Self Criticism

Cream in my coffee
Cream in my coffee

Such an interesting thing happens when we start to judge ourselves or our work. At first we might be really satisfied with the result, but then we often quickly devolve into finding something wrong. Or we set ourselves impossibly high standards, or we compare ourselves to others instead of comparing ourselves to ourselves. Or…….

That’s especially true, I think, for those of us with an anxiety disorder with a manifestation of OCD. I think everything I do has to be perfect. I have been working many, many years to internalize that perfectionism is not only not necessary, it’s not even attainable. Even if you excel at some things, you don’t excel at everything. In fact, the more expertise you have in one area, the more likely there are other areas of knowledge that you know very little about.

My husband once knew an aerospace engineer who was a world expert in liquid rocket fuel. If you asked him,  “What do you know about liquid fuel?” he would look at you, and without any hubris whatsoever, he would reply, “Everything. I know everything there is to know about liquid rocket fuel.”

If you followed that with the question, “What do you know about solid rocket fuel?” he would answer without the slightest trace of embarrassment, “Nothing. I know absolutely nothing about solid fuel.”

We can’t be great at everything we do. It’s impossible. So why do we think we can? What harsh standards we often impose upon ourselves in an effort to measure up to some imaginary bar rather than simply drinking life in, in all it’s gloriousness.

Yesterday and the day before I was happy with the start I had gotten on this new layout. It is a start. And I was super excited to share some of the images I have captured over the last month or so with my camera. Then I put up this photo of the cream swirling around on the surface of my coffee, and I noticed that it wasn’t perfect. It wasn’t, after all, the work of a professional photographer.

In what universe should I be comparing myself to a professional photographer???? I who have never taken a photography class, who have no formal training in art or graphic design, and who hasn’t done even semi-serious photography in about 40 years. It makes no sense at all!

But our emotions often seem to make little, if any sense. They do, however, often give us windows into our psychies, if we let them. And this window into my psyche told me several things:

  • I was too tired. Way, way too tired, and I probably needed a nap.
  • I’d been working at the computer too long without a break.
  • I’d definitely been trying to cull far too many photographs all at once, so my head had become muddled.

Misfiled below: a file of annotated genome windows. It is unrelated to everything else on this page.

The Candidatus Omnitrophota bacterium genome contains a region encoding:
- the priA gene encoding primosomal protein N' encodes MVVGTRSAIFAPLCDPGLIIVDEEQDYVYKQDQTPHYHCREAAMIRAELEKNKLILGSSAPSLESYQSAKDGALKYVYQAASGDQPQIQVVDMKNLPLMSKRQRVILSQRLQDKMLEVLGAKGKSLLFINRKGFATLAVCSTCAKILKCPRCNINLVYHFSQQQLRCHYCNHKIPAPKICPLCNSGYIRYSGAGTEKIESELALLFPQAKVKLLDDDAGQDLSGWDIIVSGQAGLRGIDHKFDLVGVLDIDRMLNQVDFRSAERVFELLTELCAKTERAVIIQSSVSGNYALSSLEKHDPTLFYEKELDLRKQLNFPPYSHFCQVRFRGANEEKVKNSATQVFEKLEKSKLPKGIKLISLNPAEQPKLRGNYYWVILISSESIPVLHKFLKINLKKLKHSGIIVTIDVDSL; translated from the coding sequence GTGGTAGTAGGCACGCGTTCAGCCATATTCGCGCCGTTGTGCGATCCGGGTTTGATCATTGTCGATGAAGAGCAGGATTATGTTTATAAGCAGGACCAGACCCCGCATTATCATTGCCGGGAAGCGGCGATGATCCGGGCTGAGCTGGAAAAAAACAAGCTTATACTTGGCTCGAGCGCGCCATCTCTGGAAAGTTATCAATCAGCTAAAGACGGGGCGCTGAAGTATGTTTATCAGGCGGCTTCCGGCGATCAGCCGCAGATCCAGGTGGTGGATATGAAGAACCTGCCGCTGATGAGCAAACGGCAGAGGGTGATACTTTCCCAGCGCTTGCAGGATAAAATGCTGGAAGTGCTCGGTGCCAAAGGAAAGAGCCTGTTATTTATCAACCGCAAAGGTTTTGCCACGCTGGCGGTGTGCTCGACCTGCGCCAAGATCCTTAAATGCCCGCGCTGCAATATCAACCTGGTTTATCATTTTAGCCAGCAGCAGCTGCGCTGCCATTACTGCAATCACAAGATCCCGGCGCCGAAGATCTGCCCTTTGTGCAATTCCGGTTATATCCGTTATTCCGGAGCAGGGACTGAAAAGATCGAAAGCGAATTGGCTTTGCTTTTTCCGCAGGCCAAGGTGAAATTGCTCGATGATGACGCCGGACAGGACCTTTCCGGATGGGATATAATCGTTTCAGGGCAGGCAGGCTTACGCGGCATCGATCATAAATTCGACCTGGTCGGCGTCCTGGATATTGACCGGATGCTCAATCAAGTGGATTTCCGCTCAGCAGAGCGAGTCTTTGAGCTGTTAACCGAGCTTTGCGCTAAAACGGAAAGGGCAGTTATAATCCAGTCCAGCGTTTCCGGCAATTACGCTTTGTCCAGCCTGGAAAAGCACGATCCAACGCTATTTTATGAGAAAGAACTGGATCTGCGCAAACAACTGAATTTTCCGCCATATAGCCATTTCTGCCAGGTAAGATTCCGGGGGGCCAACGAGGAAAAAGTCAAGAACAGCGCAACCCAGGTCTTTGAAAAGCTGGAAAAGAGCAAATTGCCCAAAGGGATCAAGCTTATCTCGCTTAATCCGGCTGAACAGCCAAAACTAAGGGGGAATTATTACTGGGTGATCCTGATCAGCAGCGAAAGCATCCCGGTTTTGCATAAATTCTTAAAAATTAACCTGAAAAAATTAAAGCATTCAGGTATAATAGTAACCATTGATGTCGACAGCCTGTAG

• And…… I probably needed to grab my camera, and take the dog for a walk. Both of those almost always help.

So here is my cup of coffee one morning, with the cream wonderfully swirling and making patterns on the surface for a few scant seconds, offered imperfectly to you with hope that you will be gentle with yourself today. That you will relish new things that you see, or understand, or a new skill you learn. And at the end of the day that you can look back and find at least one thing that you are grateful for. I am grateful that I captured the patterns of the cream swirling on the surface of my coffee.

Random Thoughts With No Sleep

Well, the medication to help me sleep has finally completely washed out of my system. I thought it had all disappeared a few weeks ago, but obviously it hadn’t. How do I know? Because then I was able to sleep some nights, and now I can’t. I doze in fits and starts, and probably only sleep solidly for a few hours. And without deep sleep, my blood pressure goes up, as does my anxiety and my Obsessive Compulsive Disorder.

In the 80’s, we were at the height of the drug awareness campaigns in the schools. The counselor at my school had this poster on her door: This is your brain (cue picture of a profile of a head with a brain inside with the little squiggles representing the folds in the gray matter), then below it, This is your brain on drugs (cue a picture of a fried egg in a skillet. Totally fried.).

Well, I don’t have a picture, but this is what my brain looks like as a result of very little sleep over a couple of weeks:

💭  There is not a thought inside the thought bubble because I can’t fit them all in that tiny space. Even though they are short. And random: I should think of a post to write. Gotta write a post. No, wait, I need to sleep. Can’t. Oh well, should tidy up at least the front room. Won’t take long. Will feel better if I do. No, gotta sleep. Can’t. Post. Post. Has to be perfect or no one will like it. Walk dog. Read. Can’t concentrate. Walking will make both the dog and I feel better. No. No energy. Walking will give me energy. Poor dog. Write post. Can’t think of anything. Just sit down and type. Just want to relax. Nap. Rats, doesn’t work. Sleep??? Please? What if I can’t think of anything to say? What if I’m just boring and no one wants to read. Gotta be funny. Can’t be funny today. Can’t think. What if I never have any ideas again. Sleep??  Pleeeaaasse? Dagnabbit.